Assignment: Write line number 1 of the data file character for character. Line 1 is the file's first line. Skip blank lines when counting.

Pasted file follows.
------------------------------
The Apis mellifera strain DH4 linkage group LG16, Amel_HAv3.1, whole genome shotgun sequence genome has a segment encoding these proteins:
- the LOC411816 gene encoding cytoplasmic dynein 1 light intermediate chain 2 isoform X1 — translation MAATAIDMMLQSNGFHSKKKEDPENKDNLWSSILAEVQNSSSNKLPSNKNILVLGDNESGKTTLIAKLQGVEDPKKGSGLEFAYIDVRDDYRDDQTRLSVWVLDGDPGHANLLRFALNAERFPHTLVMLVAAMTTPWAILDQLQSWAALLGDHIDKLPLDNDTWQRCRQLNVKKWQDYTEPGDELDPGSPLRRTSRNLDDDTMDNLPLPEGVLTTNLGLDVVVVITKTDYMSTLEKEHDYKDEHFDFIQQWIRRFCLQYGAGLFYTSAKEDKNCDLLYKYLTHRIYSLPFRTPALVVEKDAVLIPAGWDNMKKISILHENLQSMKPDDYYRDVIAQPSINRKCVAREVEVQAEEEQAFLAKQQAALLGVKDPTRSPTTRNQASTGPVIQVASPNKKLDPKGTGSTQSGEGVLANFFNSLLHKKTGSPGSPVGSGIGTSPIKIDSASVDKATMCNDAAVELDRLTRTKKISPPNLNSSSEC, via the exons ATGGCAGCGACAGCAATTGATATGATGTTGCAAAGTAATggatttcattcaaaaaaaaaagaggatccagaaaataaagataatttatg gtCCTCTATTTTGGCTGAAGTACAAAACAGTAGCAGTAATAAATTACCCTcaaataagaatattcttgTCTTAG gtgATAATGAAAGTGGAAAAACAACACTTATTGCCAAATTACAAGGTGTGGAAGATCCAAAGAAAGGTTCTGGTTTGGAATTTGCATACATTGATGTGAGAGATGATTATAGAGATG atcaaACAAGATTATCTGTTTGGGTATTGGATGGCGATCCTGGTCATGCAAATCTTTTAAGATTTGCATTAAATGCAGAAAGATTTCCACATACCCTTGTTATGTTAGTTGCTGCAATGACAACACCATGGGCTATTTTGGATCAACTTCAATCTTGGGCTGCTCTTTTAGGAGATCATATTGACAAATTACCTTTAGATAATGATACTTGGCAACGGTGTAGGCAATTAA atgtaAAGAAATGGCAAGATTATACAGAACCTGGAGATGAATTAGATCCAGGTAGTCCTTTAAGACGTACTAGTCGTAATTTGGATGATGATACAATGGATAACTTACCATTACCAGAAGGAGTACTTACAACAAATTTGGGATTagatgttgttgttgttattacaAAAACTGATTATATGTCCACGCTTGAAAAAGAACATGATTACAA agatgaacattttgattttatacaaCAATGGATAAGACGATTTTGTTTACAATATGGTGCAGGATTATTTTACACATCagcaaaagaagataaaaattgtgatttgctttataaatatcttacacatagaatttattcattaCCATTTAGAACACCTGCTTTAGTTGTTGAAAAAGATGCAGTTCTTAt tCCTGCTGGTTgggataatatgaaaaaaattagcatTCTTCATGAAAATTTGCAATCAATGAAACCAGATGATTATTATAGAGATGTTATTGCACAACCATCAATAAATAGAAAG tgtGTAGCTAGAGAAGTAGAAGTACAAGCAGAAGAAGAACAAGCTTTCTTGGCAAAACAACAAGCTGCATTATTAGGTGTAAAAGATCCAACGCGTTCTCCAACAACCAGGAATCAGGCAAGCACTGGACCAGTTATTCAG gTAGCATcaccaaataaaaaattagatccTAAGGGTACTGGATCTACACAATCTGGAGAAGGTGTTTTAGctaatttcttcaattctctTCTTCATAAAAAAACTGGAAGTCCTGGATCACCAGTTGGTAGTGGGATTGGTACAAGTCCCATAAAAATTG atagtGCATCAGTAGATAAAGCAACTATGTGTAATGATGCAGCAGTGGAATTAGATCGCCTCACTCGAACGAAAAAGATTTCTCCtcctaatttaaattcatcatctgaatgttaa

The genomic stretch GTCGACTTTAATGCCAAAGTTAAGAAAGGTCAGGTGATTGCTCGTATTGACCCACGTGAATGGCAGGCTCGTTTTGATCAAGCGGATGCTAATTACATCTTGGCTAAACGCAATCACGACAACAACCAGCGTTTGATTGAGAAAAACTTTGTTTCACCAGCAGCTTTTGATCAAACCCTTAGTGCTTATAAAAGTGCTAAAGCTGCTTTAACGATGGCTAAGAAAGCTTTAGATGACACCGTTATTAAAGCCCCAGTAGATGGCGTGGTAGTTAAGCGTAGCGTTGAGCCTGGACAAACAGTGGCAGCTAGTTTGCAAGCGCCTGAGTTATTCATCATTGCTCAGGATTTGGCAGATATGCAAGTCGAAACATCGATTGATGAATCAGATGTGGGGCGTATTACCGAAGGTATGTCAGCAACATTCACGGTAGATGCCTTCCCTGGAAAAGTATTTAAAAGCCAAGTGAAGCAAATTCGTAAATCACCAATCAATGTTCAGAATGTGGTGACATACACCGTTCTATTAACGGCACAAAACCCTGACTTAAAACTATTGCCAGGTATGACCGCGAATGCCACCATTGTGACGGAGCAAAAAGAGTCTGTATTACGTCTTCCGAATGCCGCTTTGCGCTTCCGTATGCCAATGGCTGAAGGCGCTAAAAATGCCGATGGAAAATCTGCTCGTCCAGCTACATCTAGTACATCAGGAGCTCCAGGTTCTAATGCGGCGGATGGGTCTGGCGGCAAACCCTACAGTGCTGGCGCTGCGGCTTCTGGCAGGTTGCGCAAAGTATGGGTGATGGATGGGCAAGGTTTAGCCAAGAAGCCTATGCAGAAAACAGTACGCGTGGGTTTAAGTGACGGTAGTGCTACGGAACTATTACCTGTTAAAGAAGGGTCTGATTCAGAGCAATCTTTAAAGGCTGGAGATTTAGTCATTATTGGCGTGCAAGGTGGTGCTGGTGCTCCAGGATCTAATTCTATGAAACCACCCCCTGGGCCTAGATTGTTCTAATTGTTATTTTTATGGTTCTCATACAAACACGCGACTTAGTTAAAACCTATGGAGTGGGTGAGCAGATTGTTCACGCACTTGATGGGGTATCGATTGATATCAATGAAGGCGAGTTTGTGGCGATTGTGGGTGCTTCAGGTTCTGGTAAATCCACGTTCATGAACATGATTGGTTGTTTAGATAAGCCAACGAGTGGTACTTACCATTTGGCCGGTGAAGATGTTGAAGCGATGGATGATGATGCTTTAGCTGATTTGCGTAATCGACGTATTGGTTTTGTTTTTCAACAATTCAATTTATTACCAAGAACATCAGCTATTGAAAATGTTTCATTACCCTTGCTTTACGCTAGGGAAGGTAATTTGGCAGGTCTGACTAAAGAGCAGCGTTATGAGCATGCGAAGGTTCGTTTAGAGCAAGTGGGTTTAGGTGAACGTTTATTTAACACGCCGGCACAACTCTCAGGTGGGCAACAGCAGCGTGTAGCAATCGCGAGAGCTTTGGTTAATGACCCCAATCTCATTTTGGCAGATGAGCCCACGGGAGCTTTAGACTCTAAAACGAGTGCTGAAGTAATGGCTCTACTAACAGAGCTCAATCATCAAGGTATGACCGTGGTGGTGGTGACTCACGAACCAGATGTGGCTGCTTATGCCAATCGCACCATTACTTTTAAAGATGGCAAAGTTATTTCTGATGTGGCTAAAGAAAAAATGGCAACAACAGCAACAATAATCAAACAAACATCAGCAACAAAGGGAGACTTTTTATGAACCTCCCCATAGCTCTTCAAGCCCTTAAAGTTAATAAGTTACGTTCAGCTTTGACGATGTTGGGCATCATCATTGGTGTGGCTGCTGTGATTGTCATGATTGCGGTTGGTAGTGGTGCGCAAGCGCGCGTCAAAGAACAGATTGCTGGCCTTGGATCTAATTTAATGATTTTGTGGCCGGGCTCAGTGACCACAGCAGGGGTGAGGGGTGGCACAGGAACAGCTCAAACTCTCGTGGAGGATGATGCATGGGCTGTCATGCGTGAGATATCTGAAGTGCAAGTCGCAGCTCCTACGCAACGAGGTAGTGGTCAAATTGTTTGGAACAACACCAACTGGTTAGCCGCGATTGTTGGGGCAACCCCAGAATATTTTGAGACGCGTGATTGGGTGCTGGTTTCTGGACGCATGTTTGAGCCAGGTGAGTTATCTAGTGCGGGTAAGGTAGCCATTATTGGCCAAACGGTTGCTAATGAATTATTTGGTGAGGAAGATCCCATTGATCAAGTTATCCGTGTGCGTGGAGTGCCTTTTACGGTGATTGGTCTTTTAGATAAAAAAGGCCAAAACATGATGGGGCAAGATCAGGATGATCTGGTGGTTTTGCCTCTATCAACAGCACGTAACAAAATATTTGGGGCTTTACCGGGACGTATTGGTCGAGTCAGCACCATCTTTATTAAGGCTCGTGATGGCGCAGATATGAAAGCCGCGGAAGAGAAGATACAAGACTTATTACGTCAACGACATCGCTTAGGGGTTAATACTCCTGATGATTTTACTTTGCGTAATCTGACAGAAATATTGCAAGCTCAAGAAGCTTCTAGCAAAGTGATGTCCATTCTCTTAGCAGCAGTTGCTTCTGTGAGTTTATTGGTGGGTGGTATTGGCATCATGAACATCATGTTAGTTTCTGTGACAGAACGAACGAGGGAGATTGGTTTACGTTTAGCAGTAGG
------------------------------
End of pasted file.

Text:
The Apis mellifera strain DH4 linkage group LG16, Amel_HAv3.1, whole genome shotgun sequence genome has a segment encoding these proteins: